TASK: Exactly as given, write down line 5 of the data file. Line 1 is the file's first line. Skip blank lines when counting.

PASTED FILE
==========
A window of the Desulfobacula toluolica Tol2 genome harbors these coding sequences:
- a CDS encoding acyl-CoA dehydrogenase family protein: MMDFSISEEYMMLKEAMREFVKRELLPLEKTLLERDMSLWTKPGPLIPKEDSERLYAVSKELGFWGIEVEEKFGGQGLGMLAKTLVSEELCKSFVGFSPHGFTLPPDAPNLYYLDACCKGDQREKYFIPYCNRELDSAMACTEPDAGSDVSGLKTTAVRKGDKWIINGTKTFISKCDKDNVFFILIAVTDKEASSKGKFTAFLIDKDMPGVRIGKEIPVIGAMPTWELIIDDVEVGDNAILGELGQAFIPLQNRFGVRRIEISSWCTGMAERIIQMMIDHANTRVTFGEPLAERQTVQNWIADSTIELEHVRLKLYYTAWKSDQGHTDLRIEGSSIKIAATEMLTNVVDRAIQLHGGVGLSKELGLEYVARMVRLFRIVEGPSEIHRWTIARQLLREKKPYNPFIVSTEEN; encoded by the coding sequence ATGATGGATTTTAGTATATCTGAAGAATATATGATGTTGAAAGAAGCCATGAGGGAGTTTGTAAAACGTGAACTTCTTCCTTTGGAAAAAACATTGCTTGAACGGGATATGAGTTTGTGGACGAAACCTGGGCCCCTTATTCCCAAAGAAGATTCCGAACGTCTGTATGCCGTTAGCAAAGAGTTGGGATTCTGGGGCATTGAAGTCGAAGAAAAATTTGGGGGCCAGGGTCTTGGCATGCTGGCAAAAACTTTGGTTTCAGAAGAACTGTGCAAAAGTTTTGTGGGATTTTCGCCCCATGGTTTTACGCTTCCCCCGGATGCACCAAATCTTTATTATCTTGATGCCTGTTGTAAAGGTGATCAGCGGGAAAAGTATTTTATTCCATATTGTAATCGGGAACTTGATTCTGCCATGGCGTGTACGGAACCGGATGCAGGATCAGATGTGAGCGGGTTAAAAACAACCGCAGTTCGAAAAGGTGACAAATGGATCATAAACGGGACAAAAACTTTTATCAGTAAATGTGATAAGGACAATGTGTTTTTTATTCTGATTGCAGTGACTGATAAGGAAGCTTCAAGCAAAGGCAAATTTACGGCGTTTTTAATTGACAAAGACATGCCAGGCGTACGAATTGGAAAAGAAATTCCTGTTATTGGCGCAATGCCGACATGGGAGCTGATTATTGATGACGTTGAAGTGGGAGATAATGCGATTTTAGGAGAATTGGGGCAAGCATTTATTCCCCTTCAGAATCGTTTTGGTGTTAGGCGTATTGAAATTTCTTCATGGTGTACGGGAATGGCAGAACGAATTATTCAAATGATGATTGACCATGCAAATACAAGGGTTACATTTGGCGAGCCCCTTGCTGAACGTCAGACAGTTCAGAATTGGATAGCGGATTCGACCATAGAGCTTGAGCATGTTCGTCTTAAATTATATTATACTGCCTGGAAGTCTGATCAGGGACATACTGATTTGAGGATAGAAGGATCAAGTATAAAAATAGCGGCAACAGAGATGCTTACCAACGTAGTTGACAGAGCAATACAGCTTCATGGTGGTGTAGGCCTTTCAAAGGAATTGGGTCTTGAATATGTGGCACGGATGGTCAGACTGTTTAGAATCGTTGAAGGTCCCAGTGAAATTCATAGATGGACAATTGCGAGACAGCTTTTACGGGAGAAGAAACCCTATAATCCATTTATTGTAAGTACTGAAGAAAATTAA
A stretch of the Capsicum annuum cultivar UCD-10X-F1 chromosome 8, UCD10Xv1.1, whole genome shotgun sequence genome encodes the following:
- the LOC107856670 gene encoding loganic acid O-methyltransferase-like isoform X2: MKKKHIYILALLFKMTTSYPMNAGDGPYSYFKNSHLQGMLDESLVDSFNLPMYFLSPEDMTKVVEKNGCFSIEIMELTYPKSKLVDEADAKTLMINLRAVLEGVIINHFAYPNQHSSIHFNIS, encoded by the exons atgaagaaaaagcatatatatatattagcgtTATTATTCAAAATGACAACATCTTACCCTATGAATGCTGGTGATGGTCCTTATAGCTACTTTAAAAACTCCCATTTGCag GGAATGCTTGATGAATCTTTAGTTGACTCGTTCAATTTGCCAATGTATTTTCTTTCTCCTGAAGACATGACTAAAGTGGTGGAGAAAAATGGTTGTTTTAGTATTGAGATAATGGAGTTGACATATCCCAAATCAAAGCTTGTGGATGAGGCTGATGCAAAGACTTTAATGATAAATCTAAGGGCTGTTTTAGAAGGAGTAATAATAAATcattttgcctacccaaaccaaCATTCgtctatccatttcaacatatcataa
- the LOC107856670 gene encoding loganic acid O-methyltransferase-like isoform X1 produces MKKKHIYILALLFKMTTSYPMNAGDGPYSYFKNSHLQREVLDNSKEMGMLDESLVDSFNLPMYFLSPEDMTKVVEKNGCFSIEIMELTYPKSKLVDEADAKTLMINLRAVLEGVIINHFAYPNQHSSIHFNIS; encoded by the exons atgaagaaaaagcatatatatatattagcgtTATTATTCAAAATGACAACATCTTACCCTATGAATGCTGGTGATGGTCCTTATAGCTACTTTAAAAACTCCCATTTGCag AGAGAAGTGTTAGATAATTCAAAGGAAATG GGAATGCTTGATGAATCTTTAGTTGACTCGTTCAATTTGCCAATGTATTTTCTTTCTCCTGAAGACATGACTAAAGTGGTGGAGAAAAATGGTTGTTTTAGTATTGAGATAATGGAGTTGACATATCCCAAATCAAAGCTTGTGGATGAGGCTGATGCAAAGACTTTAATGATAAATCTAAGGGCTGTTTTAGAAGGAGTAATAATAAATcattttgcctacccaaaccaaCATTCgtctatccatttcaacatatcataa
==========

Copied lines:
- the LOC107856670 gene encoding loganic acid O-methyltransferase-like isoform X1 produces MKKKHIYILALLFKMTTSYPMNAGDGPYSYFKNSHLQREVLDNSKEMGMLDESLVDSFNLPMYFLSPEDMTKVVEKNGCFSIEIMELTYPKSKLVDEADAKTLMINLRAVLEGVIINHFAYPNQHSSIHFNIS; encoded by the exons atgaagaaaaagcatatatatatattagcgtTATTATTCAAAATGACAACATCTTACCCTATGAATGCTGGTGATGGTCCTTATAGCTACTTTAAAAACTCCCATTTGCag AGAGAAGTGTTAGATAATTCAAAGGAAATG GGAATGCTTGATGAATCTTTAGTTGACTCGTTCAATTTGCCAATGTATTTTCTTTCTCCTGAAGACATGACTAAAGTGGTGGAGAAAAATGGTTGTTTTAGTATTGAGATAATGGAGTTGACATATCCCAAATCAAAGCTTGTGGATGAGGCTGATGCAAAGACTTTAATGATAAATCTAAGGGCTGTTTTAGAAGGAGTAATAATAAATcattttgcctacccaaaccaaCATTCgtctatccatttcaacatatcataa